David J. Sugarbaker, MD, had a clear vision for Adult Chest Surgery, a single all-inclusive volume containing all the concepts and procedures that constitute the thoracic surgery discipline—a text that residents, fellows, and practicing surgeons could use as a surgical blueprint for clinical procedures. It was important to him that surgeons of all levels of training would find it a useful resource to guide their planned surgical approaches. A pioneer of modern general thoracic surgery, David had many amazing qualities and insights that evolved into methods used to develop his program, the field, and this volume. These included a focus on multidisciplinary care for patients with thoracic cancers, a systems approach to patient care, the importance of surgical clinical trials, and the value of education and mentorship of students, residents, fellows, and colleagues. From a technical perspective, David developed and propagated simplified and easy-to-teach versions of complex operations including esophagectomy, lobectomy, and extrapleural pneumonectomy. He also assisted in the development of video-assisted thoracic surgery (VATS), including some instrumentation and new techniques. He was a master surgeon who tackled the hardest cases with great success and was the address of last resort for many patients all over the world. He even started his own “school of thoracic surgery” in Boston and went on to populate the United States and the world with his disciples. He viewed the focus on excellent patient care as the most important quality of any physician or surgeon and continued to improve upon his own performance in every way possible. Those of us who had the privilege to work with him appreciated the tremendous enthusiasm, effort, and focus he put into everything he did. He supported his colleagues and students in all their endeavors and took pride in their successes, while letting them take the credit. I remember him saying to me, “Instead of telling your daughters how proud you are of their accomplishments, you should say to them, ‘You must be very proud of your success.’” We miss him.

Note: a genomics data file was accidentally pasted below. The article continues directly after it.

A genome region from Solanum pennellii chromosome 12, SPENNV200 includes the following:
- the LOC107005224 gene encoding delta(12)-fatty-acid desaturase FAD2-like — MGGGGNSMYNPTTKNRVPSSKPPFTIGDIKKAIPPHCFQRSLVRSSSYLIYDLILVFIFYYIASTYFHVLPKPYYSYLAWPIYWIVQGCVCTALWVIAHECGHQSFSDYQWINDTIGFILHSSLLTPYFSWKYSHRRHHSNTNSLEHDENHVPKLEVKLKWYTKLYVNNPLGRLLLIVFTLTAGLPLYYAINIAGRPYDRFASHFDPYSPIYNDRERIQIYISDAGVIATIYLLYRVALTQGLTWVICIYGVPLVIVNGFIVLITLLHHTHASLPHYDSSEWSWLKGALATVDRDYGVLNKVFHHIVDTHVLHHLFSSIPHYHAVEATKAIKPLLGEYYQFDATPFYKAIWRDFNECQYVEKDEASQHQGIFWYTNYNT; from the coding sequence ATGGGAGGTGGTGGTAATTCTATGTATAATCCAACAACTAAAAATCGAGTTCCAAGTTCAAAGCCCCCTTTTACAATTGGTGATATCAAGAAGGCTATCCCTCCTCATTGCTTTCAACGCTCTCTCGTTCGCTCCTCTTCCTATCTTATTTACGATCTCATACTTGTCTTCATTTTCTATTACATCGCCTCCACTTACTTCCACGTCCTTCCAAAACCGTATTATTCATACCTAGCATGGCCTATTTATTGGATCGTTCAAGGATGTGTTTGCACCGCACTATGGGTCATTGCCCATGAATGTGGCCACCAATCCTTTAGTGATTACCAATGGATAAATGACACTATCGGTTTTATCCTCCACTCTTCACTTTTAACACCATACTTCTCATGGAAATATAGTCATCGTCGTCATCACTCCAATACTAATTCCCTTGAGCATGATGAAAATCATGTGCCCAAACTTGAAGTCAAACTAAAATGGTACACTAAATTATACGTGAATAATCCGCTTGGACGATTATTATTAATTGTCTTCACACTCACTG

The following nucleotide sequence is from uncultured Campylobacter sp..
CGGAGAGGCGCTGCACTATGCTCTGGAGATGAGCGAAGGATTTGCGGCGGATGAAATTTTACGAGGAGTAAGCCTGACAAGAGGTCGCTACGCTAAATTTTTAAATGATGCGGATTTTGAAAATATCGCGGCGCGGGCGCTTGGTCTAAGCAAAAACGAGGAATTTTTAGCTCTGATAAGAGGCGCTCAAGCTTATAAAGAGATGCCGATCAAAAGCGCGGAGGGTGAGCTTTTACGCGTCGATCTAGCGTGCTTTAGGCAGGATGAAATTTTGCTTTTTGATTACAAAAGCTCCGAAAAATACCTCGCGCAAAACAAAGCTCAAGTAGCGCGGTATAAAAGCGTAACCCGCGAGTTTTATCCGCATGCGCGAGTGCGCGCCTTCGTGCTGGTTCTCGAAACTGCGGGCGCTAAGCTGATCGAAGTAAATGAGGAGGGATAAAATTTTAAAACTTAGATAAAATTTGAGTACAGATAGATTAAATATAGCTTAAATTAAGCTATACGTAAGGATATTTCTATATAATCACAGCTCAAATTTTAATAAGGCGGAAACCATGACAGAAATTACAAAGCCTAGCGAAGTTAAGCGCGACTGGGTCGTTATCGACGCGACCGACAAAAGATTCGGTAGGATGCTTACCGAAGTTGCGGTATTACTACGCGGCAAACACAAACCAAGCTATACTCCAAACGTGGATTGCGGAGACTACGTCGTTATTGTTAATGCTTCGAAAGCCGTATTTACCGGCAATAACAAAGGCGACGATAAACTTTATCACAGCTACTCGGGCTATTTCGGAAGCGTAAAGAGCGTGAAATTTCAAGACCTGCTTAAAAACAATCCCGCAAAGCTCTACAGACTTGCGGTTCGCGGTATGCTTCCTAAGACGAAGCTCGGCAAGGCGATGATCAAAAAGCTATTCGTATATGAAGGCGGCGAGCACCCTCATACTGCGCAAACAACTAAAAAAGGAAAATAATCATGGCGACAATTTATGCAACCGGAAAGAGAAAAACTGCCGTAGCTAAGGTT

Chief, Division of Thoracic Surgery
Co-Director, The Lung Center and the Lung Research Center
Vice Chairman of Surgery for Cancer and Translational Research
Fredric G. Levin Distinguished Chair in Thoracic Surgery and Lung Cancer Research
Brigham and Women’s Hospital